HENLEY Rugby Club is losing up to £30,000 a year and could be forced to quit National League 1 if it does not improve its finances.
It has asked for help from Henley Town Council after chairman Mike Trethewey admitted it is in a “serious financial situation” and struggling to break even.
The club’s requests include:
* To waive the next two annual £4,000 rent payments for Dry Leas.
* A rent freeze until 2018.
* A 10-year extension on the deadine for a £30,000 loan, which is due to be repaid in 2016.
* A £2,000 grant to fund a compulsory 10-year technical inspection of its all-weather pitch.
Councillors have agreed to discuss their options in detail if they can see the club’s audited accounts and suggested setting up a “sports bank” to provide funding to clubs.
Mr Trethewey, who took over as chairman six months ago, told a meeting of the council’s recreation and amenities committee on Tuesday that he was the first person to work in the role full-time and with a commercial background.
He said the club is a centre of rugby that puts out many teams in the men’s, women’s and junior sections each week so needs good facilities.
“It takes a significant amount of money to sustain all those facilities so we carry out commercial activities, mainly around advertising and sponsorship,” he said.
Mr Trethewey said the club has links to the community in “absolutely everything we do”. More than 370 children play on Sundays and the facilities are used by the wider community.
He said: “We’ve done significant charity work and supported a number of organisations but in that idyllic world what’s not quite right? There’s one thing - financially, we’re not self-sufficient.
“We’ve lost money for the last three years and unfortunately in spite of our efforts the budget for this current year indicates we will also lose money this year.”
Mr Trethewey said previous chairmen had tried to solve financial issues in the short-term by asking members for donations.
He added: “That’s not a sustainable way for Henley Rugby Club to continue.”
In his first six months, Mr Trethewey, who has experience as managing director of companies such as Dunlop Slazenger European Golf and marketing roles with various other brands, has increased membership and sponsorship money.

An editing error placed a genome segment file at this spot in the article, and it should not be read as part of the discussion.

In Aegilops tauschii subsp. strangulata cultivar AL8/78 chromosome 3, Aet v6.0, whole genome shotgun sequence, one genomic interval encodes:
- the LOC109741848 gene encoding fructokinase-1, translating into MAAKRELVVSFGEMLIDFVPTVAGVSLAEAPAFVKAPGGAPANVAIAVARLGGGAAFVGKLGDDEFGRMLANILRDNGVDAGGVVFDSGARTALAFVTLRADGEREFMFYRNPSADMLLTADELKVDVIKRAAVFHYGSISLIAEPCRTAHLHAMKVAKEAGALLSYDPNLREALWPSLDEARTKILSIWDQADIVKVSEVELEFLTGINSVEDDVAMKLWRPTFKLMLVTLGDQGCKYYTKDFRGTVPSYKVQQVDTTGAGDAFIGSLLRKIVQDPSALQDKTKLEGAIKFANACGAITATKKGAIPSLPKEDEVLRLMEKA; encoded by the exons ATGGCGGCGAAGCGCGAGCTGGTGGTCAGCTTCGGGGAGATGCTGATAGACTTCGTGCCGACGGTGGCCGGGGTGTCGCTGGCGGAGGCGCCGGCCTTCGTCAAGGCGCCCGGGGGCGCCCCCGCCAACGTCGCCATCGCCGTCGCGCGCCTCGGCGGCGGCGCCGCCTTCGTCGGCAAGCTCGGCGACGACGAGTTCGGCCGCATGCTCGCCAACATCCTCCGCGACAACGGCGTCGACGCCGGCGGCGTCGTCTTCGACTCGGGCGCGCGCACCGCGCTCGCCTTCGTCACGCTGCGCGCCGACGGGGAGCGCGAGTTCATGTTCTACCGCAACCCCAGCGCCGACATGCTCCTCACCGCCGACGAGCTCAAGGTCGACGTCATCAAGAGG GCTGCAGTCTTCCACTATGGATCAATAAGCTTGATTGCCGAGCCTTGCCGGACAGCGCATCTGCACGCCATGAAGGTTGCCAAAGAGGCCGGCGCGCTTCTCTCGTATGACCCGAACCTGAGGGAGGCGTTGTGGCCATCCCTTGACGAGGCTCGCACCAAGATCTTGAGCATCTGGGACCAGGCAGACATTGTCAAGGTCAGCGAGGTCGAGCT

He said the club had made “big efforts” to improve revenue from spectators and the car park and has carefully managed costs.
It has secured eight more major sponsors, with some signing three-year contracts for the first time, and spectator revenue is four times higher than last season.
Car park revenue is also 30 per cent higher and the club is leasing out nine parking spaces to a car wash business.
Mr Trethewey said: “We have to get to break even and I am so confident we can,” he said. “There’s nothing inherently wrong within the business.
“The only thing is you don’t get to break even, having made losses, in the flick of a switch. We need time to do that and we need help.”
The council reviews rent charges every seven years and the next one is due in 2015. Mr Trethewey asked if it could be delayed until 2018.
He said the club was making losses of between £20,000 and £30,000 each year. The turnover for the current financial year, which runs from June to May, is estimated to be £650,000 with losses of £29,000.
Mr Trethewey explained that the short-term financial help would provide leeway while the long-term solutions graduall begin to pay dividends.
He said the club wanted to improve the interior of the clubhouse but long-term plans included building a new one and moving the first team changing rooms alongside it. He claimed a South Oxfordshire District Council planning officer has supported the plans in principle.
With the Rugby World Cup being held in England in 2015, the club also wants to benefit from the event and has applied for £10,000 “legacy funding”, which must be match-funded, from the Rugby Football Union to improve facilities.
When asked if players’ wages could be cut, Mr Trethewey said this could be costly to the club’s position in National League 1.